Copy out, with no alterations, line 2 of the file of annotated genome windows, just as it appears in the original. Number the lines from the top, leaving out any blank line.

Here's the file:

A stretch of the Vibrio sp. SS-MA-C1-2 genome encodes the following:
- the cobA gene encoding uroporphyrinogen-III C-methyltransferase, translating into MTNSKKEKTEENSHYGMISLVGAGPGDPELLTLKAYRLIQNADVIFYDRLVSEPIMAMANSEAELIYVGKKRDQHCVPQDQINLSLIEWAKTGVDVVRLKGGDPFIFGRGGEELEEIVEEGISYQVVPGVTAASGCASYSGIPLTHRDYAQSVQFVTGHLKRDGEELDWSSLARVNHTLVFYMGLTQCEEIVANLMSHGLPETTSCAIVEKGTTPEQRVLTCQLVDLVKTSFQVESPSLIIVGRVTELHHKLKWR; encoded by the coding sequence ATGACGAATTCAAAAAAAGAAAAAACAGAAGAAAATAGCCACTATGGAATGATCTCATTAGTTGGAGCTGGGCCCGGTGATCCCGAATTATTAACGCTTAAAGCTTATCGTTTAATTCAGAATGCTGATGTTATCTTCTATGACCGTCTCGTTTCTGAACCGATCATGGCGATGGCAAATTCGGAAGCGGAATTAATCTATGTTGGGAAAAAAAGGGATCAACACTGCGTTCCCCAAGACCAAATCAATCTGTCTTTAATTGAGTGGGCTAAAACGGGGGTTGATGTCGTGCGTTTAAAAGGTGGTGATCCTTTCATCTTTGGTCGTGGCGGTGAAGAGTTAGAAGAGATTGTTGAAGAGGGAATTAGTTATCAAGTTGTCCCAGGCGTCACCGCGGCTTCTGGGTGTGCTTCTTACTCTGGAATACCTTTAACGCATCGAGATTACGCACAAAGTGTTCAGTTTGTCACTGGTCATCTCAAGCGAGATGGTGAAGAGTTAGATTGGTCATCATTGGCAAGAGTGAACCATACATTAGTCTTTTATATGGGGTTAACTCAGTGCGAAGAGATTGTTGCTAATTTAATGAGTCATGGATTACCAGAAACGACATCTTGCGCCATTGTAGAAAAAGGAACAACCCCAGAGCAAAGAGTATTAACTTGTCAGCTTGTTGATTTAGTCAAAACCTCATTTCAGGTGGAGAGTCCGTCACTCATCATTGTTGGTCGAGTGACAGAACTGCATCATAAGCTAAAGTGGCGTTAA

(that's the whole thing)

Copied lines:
- the cobA gene encoding uroporphyrinogen-III C-methyltransferase, translating into MTNSKKEKTEENSHYGMISLVGAGPGDPELLTLKAYRLIQNADVIFYDRLVSEPIMAMANSEAELIYVGKKRDQHCVPQDQINLSLIEWAKTGVDVVRLKGGDPFIFGRGGEELEEIVEEGISYQVVPGVTAASGCASYSGIPLTHRDYAQSVQFVTGHLKRDGEELDWSSLARVNHTLVFYMGLTQCEEIVANLMSHGLPETTSCAIVEKGTTPEQRVLTCQLVDLVKTSFQVESPSLIIVGRVTELHHKLKWR; encoded by the coding sequence ATGACGAATTCAAAAAAAGAAAAAACAGAAGAAAATAGCCACTATGGAATGATCTCATTAGTTGGAGCTGGGCCCGGTGATCCCGAATTATTAACGCTTAAAGCTTATCGTTTAATTCAGAATGCTGATGTTATCTTCTATGACCGTCTCGTTTCTGAACCGATCATGGCGATGGCAAATTCGGAAGCGGAATTAATCTATGTTGGGAAAAAAAGGGATCAACACTGCGTTCCCCAAGACCAAATCAATCTGTCTTTAATTGAGTGGGCTAAAACGGGGGTTGATGTCGTGCGTTTAAAAGGTGGTGATCCTTTCATCTTTGGTCGTGGCGGTGAAGAGTTAGAAGAGATTGTTGAAGAGGGAATTAGTTATCAAGTTGTCCCAGGCGTCACCGCGGCTTCTGGGTGTGCTTCTTACTCTGGAATACCTTTAACGCATCGAGATTACGCACAAAGTGTTCAGTTTGTCACTGGTCATCTCAAGCGAGATGGTGAAGAGTTAGATTGGTCATCATTGGCAAGAGTGAACCATACATTAGTCTTTTATATGGGGTTAACTCAGTGCGAAGAGATTGTTGCTAATTTAATGAGTCATGGATTACCAGAAACGACATCTTGCGCCATTGTAGAAAAAGGAACAACCCCAGAGCAAAGAGTATTAACTTGTCAGCTTGTTGATTTAGTCAAAACCTCATTTCAGGTGGAGAGTCCGTCACTCATCATTGTTGGTCGAGTGACAGAACTGCATCATAAGCTAAAGTGGCGTTAA